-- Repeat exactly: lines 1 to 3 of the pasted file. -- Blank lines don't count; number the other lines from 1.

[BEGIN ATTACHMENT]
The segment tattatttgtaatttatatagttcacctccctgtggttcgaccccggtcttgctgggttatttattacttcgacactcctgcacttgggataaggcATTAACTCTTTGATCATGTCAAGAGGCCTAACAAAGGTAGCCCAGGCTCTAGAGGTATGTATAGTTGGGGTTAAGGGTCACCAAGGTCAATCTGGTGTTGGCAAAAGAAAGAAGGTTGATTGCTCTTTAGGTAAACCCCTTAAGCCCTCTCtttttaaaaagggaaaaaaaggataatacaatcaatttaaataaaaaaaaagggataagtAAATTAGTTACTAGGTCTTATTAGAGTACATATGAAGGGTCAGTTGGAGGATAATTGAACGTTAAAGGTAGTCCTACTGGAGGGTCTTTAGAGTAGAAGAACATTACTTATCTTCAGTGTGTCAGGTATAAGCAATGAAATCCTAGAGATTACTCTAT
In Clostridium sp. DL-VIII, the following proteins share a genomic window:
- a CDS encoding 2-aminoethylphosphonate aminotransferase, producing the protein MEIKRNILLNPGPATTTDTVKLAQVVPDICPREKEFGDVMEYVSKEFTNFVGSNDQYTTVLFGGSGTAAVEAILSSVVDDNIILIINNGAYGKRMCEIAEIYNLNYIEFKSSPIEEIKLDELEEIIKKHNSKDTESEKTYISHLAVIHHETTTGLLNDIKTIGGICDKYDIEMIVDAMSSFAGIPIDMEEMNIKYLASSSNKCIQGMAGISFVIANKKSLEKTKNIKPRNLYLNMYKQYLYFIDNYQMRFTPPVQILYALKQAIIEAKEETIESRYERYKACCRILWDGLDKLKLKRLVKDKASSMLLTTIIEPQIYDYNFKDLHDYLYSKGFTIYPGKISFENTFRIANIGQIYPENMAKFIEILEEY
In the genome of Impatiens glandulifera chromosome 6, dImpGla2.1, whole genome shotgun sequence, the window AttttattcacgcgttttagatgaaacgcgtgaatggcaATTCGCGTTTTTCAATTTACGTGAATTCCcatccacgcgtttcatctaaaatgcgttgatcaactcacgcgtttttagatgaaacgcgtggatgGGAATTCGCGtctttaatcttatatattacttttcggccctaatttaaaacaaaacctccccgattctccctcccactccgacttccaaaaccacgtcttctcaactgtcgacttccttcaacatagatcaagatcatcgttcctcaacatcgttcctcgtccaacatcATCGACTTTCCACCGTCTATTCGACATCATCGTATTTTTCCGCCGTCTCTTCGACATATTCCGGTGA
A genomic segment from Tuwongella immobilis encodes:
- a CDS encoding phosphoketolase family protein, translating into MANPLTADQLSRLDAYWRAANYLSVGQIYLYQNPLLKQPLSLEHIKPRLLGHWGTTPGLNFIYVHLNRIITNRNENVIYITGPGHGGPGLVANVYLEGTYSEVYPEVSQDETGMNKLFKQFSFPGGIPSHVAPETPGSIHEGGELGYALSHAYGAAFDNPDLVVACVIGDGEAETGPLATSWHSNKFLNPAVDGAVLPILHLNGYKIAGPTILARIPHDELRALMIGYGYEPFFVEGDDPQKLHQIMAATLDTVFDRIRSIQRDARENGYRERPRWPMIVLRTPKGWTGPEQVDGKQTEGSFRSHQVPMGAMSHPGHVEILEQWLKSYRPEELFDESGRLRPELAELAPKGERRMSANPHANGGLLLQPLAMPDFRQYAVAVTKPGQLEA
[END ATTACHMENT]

The segment tattatttgtaatttatatagttcacctccctgtggttcgaccccggtcttgctgggttatttattacttcgacactcctgcacttgggataaggcATTAACTCTTTGATCATGTCAAGAGGCCTAACAAAGGTAGCCCAGGCTCTAGAGGTATGTATAGTTGGGGTTAAGGGTCACCAAGGTCAATCTGGTGTTGGCAAAAGAAAGAAGGTTGATTGCTCTTTAGGTAAACCCCTTAAGCCCTCTCtttttaaaaagggaaaaaaaggataatacaatcaatttaaataaaaaaaaagggataagtAAATTAGTTACTAGGTCTTATTAGAGTACATATGAAGGGTCAGTTGGAGGATAATTGAACGTTAAAGGTAGTCCTACTGGAGGGTCTTTAGAGTAGAAGAACATTACTTATCTTCAGTGTGTCAGGTATAAGCAATGAAATCCTAGAGATTACTCTAT
In Clostridium sp. DL-VIII, the following proteins share a genomic window:
- a CDS encoding 2-aminoethylphosphonate aminotransferase, producing the protein MEIKRNILLNPGPATTTDTVKLAQVVPDICPREKEFGDVMEYVSKEFTNFVGSNDQYTTVLFGGSGTAAVEAILSSVVDDNIILIINNGAYGKRMCEIAEIYNLNYIEFKSSPIEEIKLDELEEIIKKHNSKDTESEKTYISHLAVIHHETTTGLLNDIKTIGGICDKYDIEMIVDAMSSFAGIPIDMEEMNIKYLASSSNKCIQGMAGISFVIANKKSLEKTKNIKPRNLYLNMYKQYLYFIDNYQMRFTPPVQILYALKQAIIEAKEETIESRYERYKACCRILWDGLDKLKLKRLVKDKASSMLLTTIIEPQIYDYNFKDLHDYLYSKGFTIYPGKISFENTFRIANIGQIYPENMAKFIEILEEY